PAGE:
Emmy Nominations: No One Knows How to Watch TV Anymore

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First, let me put on my old curmudgeon hat. It won’t be a complaint column, but there will be. That’s because the Emmy nominations came out this week, and while they offered all the usual happy surprises and malicious snubs, they also included something else: the names of many shows that came out more than four months ago, and just a few of the amazing from the spring.

In my day (see? Curmudgeon) most shows came out in the fall and people had months to get in. Premium cable networks and streaming services changed that, dropping shows willy-nilly or at times when network programming was disrupted and they were more likely to get noticed. This year things take to a whole new level with dozens of splashy shows featuring A-list talent – Showtime’s first ladyAppleTV+ The Essex Serpent– Landing in spring. In general, it’s a joy to watch new television in the spring and summer, but this year it was just too much, and many viewers threw in the towel.

Not only casual viewers, but also members of the television academy. “I just don’t think a single voter can really try to watch at least one episode of everything,” said one member vanity fair earlier this month. Not that anyone really needs to care the A lot of what Emmy voters think — “I like what you like,” I always say — but when even the people whose job it is to watch TV can’t keep up, there’s a problem.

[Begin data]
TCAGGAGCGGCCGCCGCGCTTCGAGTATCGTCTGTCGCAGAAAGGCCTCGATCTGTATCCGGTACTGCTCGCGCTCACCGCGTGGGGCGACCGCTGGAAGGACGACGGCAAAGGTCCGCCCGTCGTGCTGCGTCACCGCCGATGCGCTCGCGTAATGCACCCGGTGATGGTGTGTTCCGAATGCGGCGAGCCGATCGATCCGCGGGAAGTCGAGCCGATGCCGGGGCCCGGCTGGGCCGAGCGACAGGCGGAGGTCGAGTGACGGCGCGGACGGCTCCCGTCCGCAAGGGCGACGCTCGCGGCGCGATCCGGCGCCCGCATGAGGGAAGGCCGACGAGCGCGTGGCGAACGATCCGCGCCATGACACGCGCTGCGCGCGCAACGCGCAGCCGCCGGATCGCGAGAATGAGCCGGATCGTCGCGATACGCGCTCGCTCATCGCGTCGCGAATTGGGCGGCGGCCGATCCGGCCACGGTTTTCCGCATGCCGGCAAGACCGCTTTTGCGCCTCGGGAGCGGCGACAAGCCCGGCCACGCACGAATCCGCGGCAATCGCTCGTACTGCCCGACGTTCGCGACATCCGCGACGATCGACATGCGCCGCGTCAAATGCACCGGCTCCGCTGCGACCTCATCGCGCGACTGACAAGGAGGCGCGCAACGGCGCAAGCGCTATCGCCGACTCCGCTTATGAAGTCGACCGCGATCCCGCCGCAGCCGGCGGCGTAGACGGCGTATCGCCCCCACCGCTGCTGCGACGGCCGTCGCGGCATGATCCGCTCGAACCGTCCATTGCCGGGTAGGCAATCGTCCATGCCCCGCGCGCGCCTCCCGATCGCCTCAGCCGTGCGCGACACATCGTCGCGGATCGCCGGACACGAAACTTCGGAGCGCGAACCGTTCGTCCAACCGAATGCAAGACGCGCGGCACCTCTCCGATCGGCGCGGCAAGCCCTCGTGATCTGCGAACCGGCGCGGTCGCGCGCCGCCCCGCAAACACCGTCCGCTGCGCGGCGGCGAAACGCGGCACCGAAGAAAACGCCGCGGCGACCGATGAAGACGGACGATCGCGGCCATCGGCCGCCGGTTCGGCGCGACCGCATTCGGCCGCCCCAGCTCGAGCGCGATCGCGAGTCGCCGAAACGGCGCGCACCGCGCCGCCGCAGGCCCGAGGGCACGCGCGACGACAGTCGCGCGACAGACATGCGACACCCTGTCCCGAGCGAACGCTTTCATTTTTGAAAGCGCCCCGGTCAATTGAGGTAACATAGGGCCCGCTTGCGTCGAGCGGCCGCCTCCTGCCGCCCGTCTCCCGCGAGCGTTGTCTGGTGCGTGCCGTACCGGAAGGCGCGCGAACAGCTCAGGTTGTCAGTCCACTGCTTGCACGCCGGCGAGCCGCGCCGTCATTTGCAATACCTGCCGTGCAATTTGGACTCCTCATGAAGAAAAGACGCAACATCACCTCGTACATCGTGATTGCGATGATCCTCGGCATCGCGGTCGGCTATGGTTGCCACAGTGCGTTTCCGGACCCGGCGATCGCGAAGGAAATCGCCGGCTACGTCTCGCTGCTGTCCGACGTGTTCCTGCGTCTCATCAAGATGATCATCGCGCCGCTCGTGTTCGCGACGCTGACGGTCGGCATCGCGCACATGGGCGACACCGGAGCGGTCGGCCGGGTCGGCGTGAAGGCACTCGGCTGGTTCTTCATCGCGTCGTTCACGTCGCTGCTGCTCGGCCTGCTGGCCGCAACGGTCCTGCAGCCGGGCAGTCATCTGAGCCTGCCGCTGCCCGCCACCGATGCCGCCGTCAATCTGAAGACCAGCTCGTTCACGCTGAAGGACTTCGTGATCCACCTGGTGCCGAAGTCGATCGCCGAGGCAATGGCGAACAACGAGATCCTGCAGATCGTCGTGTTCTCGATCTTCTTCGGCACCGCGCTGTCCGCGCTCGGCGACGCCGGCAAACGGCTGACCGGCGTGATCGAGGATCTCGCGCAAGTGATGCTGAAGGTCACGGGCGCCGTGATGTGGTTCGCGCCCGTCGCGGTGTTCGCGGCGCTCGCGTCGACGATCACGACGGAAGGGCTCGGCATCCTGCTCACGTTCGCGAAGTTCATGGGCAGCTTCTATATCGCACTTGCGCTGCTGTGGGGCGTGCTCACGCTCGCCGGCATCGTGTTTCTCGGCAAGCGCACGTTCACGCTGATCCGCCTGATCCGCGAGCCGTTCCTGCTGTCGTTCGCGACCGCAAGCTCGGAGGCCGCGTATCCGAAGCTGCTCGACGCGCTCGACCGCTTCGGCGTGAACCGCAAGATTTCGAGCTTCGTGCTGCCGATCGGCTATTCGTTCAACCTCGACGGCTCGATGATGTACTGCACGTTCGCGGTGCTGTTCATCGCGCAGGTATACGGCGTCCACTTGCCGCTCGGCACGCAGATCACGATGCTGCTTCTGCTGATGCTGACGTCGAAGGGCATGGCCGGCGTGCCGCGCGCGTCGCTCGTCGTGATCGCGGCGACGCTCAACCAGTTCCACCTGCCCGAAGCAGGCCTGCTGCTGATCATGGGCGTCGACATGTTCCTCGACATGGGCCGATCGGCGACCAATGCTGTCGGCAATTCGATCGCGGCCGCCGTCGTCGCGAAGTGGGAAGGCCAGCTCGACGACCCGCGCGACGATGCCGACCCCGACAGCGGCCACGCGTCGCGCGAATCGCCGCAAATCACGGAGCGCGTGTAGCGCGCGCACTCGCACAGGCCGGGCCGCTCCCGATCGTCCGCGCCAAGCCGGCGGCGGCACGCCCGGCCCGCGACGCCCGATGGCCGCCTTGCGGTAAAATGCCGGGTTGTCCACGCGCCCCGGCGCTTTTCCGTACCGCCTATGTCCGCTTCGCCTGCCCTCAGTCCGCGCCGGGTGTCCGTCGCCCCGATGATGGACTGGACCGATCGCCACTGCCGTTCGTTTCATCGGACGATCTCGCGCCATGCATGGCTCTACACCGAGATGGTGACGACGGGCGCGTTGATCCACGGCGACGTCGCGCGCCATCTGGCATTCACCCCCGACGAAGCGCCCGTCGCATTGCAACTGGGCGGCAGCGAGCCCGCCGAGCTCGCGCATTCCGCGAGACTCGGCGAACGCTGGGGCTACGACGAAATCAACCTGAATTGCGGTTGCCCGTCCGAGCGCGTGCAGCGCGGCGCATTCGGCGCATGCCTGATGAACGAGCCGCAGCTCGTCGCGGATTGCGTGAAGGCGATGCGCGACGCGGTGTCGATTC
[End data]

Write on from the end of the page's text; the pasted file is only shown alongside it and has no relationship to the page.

Last month my colleague Jason Kehe pointed out that nobody knows how to watch movies anymore. He’s right; People just look at things in odd bits now, sneaking into small bits of consideration where they can. There’s nothing wrong with that per se, but it leaves everyone with a handful of half-finished — and often never finished — shows. So it’s no surprise that many of last year’s breakout newcomers are shows like severance pay and Yellow jackets which were released in both fall and winter and came out weekly, allowing for slow hype. If you spotted them two or even four weeks late, you didn’t feel like you missed anything. (Likewise, severance pay and Yellow jackets are really damn good.)

To be honest, I don’t know if any of this rises to the level of an A problem. It’s rather annoying, and nobody complains about too much good television. It’s just, well, so much is lost. How did Reservation dogs, Our flag means deathand We are lady parts No Emmy nominations received? How did The stairs only get two? No offense euphorias of the world, or the Teddy Lassos, but this is depressing. Maybe it’s time we all started our annual TV marathon in the fall. Emmy Nominations: No One Knows How to Watch TV Anymore

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